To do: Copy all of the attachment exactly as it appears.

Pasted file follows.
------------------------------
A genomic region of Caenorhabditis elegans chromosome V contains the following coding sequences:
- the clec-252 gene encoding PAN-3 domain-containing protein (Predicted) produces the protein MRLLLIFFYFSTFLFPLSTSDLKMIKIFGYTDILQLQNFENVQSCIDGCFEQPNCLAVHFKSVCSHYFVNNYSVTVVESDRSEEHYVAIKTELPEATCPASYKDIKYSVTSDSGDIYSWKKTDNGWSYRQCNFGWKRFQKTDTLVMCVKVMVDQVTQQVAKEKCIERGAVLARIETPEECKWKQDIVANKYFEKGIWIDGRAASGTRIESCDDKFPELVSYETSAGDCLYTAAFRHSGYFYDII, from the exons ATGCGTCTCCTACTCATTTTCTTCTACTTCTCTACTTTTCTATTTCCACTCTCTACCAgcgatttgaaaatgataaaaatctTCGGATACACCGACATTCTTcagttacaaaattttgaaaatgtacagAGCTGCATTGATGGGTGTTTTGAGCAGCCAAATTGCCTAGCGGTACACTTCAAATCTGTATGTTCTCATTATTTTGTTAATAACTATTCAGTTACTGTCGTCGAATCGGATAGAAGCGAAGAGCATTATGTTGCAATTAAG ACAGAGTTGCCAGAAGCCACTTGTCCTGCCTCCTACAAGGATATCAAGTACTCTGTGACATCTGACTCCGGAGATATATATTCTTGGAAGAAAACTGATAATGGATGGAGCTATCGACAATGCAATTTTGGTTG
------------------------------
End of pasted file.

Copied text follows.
A genomic region of Caenorhabditis elegans chromosome V contains the following coding sequences:
- the clec-252 gene encoding PAN-3 domain-containing protein (Predicted) produces the protein MRLLLIFFYFSTFLFPLSTSDLKMIKIFGYTDILQLQNFENVQSCIDGCFEQPNCLAVHFKSVCSHYFVNNYSVTVVESDRSEEHYVAIKTELPEATCPASYKDIKYSVTSDSGDIYSWKKTDNGWSYRQCNFGWKRFQKTDTLVMCVKVMVDQVTQQVAKEKCIERGAVLARIETPEECKWKQDIVANKYFEKGIWIDGRAASGTRIESCDDKFPELVSYETSAGDCLYTAAFRHSGYFYDII, from the exons ATGCGTCTCCTACTCATTTTCTTCTACTTCTCTACTTTTCTATTTCCACTCTCTACCAgcgatttgaaaatgataaaaatctTCGGATACACCGACATTCTTcagttacaaaattttgaaaatgtacagAGCTGCATTGATGGGTGTTTTGAGCAGCCAAATTGCCTAGCGGTACACTTCAAATCTGTATGTTCTCATTATTTTGTTAATAACTATTCAGTTACTGTCGTCGAATCGGATAGAAGCGAAGAGCATTATGTTGCAATTAAG ACAGAGTTGCCAGAAGCCACTTGTCCTGCCTCCTACAAGGATATCAAGTACTCTGTGACATCTGACTCCGGAGATATATATTCTTGGAAGAAAACTGATAATGGATGGAGCTATCGACAATGCAATTTTGGTTG